Article
Review article. Burden of opioid-associated gastrointestinal side effects from clinical and economic perspectives: A systematic literature review
Kim Boswell, MD; Winghan Jacqueline Kwong, PharmD, PhD; Shane Kavanagh, MSc
July/August 2010; pages 269-289

Abstract
Opioid analgesia is the mainstay of treatment for moderate to severe acute and chronic pain and is highly effective in relieving pain but can be limited by side effects, the most common of which affect the gastrointestinal (GI) and central nervous systems. A growing body of evidence demonstrates that opioid-associated GI side effects constitute an important health problem with significant humanistic and economic consequences that warrant consideration by healthcare professionals and administrators in optimizing patients’ pain management. This article documents the frequency of opioid-associated GI side effects and describes its clinical and economic burdens based on a systematic review of the medical literature between 1966 and 2008. Keywords: opioid, analgesic, side effect, burden, economic, quality of life, cost DOI:10.5055/jom.2010.0025


Article
Review article. Applying partially occluded fentanyl transdermal patches to manage pain in pediatric patients
Amy Mitchell, PharmD; Howard S. Smith, MD
July/August 2010; pages 290-294

Abstract
Fentanyl transdermal patches (FTPs) have been used for many years in the treatment armamentarium for chronic pain. By design, FTPs release drug into the skin at a constant rate and thereby provide drug in a fashion similar to continuous intravenous infusion without the disadvantages of a venous catheter and the constant presence of an analgesia pump. Pediatric patients may require doses of FTP other than the five commercially available strengths. Application of a partial FTP allows for more flexibility in dosing. Yet, very little information is provided in the literature to suggest a procedure for applying partial FTP. A technique of using a partially occluded FTP is presented in an effort to encourage further study of this and perhaps other techniques. Keywords: fentanyl transdermal patch, pain, partially occluded patch, gradual titration DOI:10.5055/jom.2010.0026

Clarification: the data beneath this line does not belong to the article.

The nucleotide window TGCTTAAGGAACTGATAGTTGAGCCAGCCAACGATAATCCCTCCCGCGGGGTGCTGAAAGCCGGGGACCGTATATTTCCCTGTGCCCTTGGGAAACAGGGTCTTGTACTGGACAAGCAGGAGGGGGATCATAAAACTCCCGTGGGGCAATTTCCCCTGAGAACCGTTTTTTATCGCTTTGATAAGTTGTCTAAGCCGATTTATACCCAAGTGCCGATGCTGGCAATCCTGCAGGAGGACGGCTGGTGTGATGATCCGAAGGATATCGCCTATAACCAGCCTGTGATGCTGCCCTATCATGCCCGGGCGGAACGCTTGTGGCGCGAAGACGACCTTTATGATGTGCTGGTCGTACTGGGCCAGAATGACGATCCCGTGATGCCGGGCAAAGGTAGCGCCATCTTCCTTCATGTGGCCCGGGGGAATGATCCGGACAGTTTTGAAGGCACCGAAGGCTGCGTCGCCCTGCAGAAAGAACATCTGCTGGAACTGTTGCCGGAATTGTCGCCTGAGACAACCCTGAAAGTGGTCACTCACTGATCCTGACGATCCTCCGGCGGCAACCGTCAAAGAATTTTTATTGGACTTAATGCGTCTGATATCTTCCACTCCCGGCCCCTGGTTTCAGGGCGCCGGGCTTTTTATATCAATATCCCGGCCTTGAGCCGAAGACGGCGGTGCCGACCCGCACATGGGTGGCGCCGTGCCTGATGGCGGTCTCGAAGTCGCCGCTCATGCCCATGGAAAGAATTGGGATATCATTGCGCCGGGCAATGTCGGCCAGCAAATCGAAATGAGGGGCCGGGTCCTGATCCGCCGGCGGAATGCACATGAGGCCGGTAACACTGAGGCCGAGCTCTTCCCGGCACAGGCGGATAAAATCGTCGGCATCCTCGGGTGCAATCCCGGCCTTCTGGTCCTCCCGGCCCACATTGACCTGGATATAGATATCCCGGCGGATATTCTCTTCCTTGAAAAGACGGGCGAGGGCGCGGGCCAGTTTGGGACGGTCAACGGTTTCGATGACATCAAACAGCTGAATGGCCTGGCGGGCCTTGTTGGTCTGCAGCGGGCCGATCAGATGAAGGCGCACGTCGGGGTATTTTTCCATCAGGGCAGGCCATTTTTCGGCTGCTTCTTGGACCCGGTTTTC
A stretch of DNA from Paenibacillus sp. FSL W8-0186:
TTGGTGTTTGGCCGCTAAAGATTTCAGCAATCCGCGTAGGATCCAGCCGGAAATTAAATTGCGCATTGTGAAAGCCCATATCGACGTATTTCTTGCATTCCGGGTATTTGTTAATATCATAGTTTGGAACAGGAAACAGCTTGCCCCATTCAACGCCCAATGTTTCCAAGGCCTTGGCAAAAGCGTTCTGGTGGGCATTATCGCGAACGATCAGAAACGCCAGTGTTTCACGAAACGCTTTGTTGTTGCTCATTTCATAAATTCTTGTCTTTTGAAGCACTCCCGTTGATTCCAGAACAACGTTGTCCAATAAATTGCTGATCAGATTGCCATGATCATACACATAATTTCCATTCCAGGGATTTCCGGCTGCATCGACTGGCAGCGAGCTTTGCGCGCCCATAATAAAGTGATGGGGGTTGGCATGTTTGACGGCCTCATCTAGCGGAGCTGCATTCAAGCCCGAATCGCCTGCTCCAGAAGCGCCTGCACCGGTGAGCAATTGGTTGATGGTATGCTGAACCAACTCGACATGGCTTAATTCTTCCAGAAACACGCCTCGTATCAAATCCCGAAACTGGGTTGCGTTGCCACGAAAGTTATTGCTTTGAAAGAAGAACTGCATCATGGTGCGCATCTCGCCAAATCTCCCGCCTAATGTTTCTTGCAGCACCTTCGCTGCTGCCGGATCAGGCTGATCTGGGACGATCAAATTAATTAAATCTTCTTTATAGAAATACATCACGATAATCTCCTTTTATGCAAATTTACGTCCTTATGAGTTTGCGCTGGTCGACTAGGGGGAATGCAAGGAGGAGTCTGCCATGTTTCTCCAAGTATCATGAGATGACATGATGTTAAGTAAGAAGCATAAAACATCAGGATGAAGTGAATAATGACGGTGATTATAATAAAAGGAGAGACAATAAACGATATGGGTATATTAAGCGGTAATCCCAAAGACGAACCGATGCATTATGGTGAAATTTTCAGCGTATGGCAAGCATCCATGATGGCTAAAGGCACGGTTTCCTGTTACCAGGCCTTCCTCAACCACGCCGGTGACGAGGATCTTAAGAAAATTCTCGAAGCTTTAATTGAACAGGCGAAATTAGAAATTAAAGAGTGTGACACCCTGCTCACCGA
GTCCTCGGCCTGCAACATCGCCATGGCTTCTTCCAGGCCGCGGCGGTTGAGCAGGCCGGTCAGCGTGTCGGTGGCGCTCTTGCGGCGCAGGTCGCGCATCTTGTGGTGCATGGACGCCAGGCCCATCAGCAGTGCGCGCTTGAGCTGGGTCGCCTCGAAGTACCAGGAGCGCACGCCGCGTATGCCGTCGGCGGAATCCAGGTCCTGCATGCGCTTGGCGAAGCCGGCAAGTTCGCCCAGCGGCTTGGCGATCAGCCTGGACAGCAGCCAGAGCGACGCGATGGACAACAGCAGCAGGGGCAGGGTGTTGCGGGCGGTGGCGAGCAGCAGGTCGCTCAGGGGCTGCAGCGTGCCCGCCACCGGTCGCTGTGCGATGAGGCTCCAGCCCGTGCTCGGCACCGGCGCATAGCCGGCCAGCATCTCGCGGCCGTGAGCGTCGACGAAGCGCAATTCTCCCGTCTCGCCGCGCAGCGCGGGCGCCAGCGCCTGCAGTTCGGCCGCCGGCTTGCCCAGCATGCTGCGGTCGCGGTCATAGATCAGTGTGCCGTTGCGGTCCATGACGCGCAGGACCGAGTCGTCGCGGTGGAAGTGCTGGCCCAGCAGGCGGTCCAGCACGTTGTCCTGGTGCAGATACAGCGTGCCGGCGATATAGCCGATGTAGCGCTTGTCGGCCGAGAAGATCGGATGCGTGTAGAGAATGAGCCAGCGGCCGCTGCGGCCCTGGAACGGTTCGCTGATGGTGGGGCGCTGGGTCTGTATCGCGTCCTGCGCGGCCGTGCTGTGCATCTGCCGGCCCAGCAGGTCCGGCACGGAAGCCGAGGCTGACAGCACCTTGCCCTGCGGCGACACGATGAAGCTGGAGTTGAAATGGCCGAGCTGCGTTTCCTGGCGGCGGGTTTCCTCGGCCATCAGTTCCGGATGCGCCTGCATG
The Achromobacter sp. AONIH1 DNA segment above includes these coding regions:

Article
Review article. Hydrocodone: Does it have a role in palliative care?
Eric Prommer, MD
July/August 2010; pages 295-299

Abstract
Hydrocodone is an epoxy-methoxy-methylmorphinan semisynthetic opioid (6-deoxy-3-O-methyl-6-oxomorphine hydrogen tartrate hemipentahydrate), which is structurally related to codeine, and is classified as a step 2 opioid on the World Health Organization’s stepladder for pain. Hydrocodone is typically found in fixed dose combination with acetaminophen and is often used for pain management. Hydrocodone is a heavily prescribed drug and it is important to understand the evidence base that is guiding this use. This article reviews the pharmacodynamics, pharmacology, and evidence base for the use of hydrocodone in palliative care. Keywords: opioids, hydrocodone, cytochrome oxidase, dyspnea, pain DOI:10.5055/jom.2010.0027


Article
Case study. Acute opioid withdrawal precipitated by ingestion of crushed Embeda (morphine extended release with sequestered naltrexone): Case report and the focused review of the literature
Xiulu Ruan, MD; Tao Chen, MD, PhD; Jeff Gudin, MD; John Patrick Couch, MD; Srinivas Chiravuri, MD
July/August 2010; pages 300-303

Abstract